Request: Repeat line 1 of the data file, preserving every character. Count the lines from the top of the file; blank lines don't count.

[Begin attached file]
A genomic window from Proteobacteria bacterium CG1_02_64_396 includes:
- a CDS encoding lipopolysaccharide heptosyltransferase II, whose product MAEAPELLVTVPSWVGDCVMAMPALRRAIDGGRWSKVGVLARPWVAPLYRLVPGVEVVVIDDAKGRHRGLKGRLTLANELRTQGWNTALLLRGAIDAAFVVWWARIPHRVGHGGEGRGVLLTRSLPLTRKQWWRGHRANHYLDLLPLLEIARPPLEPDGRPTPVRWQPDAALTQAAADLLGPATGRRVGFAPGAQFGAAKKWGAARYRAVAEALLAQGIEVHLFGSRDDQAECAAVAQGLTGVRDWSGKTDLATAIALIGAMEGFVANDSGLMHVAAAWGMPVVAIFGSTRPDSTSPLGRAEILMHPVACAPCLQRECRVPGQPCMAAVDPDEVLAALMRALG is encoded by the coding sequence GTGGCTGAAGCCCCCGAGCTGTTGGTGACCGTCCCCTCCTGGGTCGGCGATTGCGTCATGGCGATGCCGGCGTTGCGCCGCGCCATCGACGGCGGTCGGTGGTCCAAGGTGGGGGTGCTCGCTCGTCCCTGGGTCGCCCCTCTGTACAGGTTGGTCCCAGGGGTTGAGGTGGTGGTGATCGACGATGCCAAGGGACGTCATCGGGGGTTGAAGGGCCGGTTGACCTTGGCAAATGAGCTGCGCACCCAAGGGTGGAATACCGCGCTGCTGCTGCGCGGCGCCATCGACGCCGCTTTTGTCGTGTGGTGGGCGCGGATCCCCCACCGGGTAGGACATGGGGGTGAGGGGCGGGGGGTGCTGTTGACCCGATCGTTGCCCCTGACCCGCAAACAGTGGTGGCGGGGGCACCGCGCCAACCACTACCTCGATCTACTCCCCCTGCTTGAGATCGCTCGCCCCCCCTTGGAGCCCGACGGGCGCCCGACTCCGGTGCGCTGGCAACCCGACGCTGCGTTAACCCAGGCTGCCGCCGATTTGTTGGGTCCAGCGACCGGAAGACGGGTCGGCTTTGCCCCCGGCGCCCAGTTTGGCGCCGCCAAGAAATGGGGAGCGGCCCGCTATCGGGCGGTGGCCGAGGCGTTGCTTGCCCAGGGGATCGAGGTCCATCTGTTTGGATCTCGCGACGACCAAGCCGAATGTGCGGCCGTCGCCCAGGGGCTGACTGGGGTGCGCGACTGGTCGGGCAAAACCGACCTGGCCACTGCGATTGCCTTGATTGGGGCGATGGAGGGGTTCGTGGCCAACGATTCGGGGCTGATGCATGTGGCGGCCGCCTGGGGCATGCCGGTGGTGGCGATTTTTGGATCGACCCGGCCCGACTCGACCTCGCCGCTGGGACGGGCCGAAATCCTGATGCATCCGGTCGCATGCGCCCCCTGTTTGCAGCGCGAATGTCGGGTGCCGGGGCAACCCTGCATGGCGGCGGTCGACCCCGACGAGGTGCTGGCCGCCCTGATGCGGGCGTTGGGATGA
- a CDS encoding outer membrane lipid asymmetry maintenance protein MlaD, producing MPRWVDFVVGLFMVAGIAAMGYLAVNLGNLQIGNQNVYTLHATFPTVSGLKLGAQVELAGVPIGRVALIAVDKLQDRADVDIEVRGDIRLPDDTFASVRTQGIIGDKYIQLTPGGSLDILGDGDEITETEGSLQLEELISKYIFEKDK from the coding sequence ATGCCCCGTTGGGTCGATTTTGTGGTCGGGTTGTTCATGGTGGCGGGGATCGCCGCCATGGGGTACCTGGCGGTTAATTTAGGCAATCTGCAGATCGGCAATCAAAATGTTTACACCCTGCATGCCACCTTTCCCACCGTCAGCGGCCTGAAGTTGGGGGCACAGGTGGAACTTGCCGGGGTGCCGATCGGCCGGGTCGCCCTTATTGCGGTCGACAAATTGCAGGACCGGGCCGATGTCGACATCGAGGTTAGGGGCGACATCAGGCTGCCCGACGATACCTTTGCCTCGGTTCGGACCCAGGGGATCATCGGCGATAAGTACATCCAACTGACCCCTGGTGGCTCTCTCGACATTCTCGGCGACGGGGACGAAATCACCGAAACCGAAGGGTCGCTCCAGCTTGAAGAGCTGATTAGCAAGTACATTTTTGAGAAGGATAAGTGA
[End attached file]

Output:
A genomic window from Proteobacteria bacterium CG1_02_64_396 includes: